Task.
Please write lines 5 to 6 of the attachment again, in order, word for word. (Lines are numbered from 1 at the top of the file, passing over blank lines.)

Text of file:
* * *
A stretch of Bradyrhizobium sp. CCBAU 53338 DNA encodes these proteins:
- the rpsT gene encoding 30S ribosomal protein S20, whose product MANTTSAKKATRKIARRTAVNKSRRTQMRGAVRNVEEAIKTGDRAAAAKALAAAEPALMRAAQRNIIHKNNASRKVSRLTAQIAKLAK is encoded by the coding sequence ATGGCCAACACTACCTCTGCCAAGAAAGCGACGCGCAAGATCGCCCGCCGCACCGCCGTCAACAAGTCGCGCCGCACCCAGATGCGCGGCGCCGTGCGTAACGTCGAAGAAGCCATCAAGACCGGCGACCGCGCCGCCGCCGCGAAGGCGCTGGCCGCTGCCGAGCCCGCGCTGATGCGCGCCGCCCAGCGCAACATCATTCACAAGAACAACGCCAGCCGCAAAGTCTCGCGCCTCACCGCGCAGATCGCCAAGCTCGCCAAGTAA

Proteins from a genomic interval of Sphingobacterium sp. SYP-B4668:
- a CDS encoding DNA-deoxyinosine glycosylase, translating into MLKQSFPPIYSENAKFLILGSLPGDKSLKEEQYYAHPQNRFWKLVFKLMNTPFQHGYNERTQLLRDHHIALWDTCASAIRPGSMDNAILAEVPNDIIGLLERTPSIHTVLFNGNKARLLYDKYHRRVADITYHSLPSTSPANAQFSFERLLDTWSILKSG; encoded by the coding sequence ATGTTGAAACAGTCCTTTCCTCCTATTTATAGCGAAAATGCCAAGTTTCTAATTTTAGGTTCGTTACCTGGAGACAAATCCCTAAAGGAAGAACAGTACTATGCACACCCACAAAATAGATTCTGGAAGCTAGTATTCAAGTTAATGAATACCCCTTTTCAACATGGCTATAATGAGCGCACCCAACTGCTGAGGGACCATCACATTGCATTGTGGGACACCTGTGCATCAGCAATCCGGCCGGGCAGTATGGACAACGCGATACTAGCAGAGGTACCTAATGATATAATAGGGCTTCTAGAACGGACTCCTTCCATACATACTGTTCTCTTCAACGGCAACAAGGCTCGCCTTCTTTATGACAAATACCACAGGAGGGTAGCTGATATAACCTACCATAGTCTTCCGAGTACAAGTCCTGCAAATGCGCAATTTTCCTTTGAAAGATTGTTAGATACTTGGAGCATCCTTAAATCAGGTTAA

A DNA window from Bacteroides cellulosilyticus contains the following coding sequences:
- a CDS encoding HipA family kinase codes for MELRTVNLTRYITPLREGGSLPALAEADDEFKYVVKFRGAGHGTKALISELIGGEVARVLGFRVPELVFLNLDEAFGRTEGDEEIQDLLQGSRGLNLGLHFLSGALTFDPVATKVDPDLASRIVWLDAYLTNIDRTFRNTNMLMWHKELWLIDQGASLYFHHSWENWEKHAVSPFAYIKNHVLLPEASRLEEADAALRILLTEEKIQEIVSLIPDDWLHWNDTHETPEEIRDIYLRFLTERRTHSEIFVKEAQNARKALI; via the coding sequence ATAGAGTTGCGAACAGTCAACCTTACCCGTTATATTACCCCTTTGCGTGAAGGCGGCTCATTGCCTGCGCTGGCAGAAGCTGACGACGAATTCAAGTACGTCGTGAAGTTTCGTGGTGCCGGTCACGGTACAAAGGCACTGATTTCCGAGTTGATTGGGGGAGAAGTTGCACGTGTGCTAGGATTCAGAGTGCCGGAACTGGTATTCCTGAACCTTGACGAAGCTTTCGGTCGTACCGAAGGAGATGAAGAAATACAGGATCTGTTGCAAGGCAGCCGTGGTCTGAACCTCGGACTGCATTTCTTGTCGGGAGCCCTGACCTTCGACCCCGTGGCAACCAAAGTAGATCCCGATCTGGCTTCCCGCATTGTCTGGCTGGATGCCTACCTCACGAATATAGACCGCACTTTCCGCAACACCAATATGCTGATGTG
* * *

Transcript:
A DNA window from Bacteroides cellulosilyticus contains the following coding sequences:
- a CDS encoding HipA family kinase codes for MELRTVNLTRYITPLREGGSLPALAEADDEFKYVVKFRGAGHGTKALISELIGGEVARVLGFRVPELVFLNLDEAFGRTEGDEEIQDLLQGSRGLNLGLHFLSGALTFDPVATKVDPDLASRIVWLDAYLTNIDRTFRNTNMLMWHKELWLIDQGASLYFHHSWENWEKHAVSPFAYIKNHVLLPEASRLEEADAALRILLTEEKIQEIVSLIPDDWLHWNDTHETPEEIRDIYLRFLTERRTHSEIFVKEAQNARKALI; via the coding sequence ATAGAGTTGCGAACAGTCAACCTTACCCGTTATATTACCCCTTTGCGTGAAGGCGGCTCATTGCCTGCGCTGGCAGAAGCTGACGACGAATTCAAGTACGTCGTGAAGTTTCGTGGTGCCGGTCACGGTACAAAGGCACTGATTTCCGAGTTGATTGGGGGAGAAGTTGCACGTGTGCTAGGATTCAGAGTGCCGGAACTGGTATTCCTGAACCTTGACGAAGCTTTCGGTCGTACCGAAGGAGATGAAGAAATACAGGATCTGTTGCAAGGCAGCCGTGGTCTGAACCTCGGACTGCATTTCTTGTCGGGAGCCCTGACCTTCGACCCCGTGGCAACCAAAGTAGATCCCGATCTGGCTTCCCGCATTGTCTGGCTGGATGCCTACCTCACGAATATAGACCGCACTTTCCGCAACACCAATATGCTGATGTG